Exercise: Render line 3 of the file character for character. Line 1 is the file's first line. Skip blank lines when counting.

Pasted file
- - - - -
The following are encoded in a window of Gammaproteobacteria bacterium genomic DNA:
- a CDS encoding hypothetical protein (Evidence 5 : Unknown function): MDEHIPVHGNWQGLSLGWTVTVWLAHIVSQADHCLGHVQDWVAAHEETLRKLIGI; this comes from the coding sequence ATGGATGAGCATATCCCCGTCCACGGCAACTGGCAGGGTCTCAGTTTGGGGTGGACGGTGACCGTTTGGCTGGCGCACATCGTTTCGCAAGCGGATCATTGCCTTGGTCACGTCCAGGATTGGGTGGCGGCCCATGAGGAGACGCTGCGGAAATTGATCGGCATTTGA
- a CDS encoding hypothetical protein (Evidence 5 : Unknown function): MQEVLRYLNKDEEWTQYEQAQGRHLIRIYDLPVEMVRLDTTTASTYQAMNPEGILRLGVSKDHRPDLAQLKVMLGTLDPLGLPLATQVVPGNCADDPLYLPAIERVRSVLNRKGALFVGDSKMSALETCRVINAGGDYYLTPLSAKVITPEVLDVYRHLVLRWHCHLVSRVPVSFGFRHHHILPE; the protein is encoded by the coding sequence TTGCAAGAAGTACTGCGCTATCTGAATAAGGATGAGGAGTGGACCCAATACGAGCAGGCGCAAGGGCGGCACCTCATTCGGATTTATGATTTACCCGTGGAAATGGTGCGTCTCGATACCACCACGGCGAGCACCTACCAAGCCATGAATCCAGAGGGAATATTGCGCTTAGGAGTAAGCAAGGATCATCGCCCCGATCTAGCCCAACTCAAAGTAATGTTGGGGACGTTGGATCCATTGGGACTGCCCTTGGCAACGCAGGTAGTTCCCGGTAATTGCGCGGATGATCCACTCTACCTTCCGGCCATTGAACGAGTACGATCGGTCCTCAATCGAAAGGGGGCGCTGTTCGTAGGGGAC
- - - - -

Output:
- a CDS encoding hypothetical protein (Evidence 5 : Unknown function): MQEVLRYLNKDEEWTQYEQAQGRHLIRIYDLPVEMVRLDTTTASTYQAMNPEGILRLGVSKDHRPDLAQLKVMLGTLDPLGLPLATQVVPGNCADDPLYLPAIERVRSVLNRKGALFVGDSKMSALETCRVINAGGDYYLTPLSAKVITPEVLDVYRHLVLRWHCHLVSRVPVSFGFRHHHILPE; the protein is encoded by the coding sequence TTGCAAGAAGTACTGCGCTATCTGAATAAGGATGAGGAGTGGACCCAATACGAGCAGGCGCAAGGGCGGCACCTCATTCGGATTTATGATTTACCCGTGGAAATGGTGCGTCTCGATACCACCACGGCGAGCACCTACCAAGCCATGAATCCAGAGGGAATATTGCGCTTAGGAGTAAGCAAGGATCATCGCCCCGATCTAGCCCAACTCAAAGTAATGTTGGGGACGTTGGATCCATTGGGACTGCCCTTGGCAACGCAGGTAGTTCCCGGTAATTGCGCGGATGATCCACTCTACCTTCCGGCCATTGAACGAGTACGATCGGTCCTCAATCGAAAGGGGGCGCTGTTCGTAGGGGAC